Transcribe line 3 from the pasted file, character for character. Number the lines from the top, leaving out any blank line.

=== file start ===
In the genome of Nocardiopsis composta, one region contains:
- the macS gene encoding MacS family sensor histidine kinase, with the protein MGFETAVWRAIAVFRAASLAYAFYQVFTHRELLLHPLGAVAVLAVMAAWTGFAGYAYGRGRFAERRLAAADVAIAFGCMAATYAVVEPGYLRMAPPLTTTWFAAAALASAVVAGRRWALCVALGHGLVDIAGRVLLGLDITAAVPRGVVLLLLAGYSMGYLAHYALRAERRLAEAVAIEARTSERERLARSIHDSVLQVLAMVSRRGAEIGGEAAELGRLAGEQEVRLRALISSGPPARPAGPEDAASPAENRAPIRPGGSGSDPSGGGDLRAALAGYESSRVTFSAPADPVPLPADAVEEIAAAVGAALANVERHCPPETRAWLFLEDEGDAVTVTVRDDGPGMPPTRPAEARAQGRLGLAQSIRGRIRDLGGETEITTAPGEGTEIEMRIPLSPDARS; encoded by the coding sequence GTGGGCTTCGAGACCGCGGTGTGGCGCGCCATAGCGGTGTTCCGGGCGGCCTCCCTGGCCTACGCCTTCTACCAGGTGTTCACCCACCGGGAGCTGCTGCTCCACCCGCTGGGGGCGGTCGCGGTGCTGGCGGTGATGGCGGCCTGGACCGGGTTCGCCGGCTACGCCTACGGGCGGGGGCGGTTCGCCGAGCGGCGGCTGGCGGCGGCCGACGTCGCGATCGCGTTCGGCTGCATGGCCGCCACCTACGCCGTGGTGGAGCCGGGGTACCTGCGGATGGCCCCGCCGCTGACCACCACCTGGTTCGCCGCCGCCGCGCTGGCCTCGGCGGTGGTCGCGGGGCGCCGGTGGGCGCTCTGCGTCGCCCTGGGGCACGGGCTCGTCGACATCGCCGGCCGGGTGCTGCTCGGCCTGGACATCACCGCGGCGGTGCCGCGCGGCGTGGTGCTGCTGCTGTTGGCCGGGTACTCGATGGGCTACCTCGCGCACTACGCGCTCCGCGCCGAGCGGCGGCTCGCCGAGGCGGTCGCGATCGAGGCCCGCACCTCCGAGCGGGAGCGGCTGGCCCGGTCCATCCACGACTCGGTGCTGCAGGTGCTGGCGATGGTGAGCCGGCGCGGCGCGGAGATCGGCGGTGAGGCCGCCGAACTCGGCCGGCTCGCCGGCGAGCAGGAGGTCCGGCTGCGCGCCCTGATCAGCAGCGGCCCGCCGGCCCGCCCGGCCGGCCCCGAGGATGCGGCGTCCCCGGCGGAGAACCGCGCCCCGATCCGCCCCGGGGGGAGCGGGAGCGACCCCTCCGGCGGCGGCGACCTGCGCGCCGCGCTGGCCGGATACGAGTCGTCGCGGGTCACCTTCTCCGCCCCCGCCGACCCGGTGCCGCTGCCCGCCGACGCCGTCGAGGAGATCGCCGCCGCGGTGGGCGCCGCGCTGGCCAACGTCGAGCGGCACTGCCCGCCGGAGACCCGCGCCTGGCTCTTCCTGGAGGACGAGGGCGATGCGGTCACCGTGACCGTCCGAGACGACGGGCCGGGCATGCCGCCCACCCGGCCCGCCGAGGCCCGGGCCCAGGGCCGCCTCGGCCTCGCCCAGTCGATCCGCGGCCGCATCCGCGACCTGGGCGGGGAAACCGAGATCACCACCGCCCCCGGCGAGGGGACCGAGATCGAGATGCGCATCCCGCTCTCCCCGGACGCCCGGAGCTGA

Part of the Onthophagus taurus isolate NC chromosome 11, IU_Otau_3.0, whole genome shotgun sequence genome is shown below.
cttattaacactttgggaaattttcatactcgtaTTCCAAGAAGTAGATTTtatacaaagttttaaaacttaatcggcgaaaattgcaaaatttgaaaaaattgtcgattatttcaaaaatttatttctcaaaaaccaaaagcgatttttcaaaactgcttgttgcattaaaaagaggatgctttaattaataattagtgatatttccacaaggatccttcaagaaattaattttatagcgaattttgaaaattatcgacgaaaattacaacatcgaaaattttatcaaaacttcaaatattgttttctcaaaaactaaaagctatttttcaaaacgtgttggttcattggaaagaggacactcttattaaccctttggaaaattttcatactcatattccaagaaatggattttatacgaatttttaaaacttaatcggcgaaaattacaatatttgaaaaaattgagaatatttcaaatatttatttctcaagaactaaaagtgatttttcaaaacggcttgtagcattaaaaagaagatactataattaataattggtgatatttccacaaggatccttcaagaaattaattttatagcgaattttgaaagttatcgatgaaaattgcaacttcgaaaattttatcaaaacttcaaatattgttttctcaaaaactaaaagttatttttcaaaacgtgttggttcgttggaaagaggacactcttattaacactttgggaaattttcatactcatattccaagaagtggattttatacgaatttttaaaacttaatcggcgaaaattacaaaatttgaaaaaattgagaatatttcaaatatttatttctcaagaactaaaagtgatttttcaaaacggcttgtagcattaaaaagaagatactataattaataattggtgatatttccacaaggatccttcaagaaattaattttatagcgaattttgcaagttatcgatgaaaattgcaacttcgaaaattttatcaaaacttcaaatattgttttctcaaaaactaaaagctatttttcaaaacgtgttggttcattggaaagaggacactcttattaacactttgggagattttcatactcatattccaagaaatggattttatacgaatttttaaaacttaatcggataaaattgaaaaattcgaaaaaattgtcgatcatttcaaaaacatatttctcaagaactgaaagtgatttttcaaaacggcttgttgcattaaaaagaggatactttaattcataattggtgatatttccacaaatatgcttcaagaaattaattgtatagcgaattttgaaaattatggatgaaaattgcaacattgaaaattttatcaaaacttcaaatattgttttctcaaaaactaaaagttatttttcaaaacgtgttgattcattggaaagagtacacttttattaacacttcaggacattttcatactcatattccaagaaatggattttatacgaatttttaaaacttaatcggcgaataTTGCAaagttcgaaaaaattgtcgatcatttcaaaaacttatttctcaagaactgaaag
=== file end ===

Part of the Onthophagus taurus isolate NC chromosome 11, IU_Otau_3.0, whole genome shotgun sequence genome is shown below.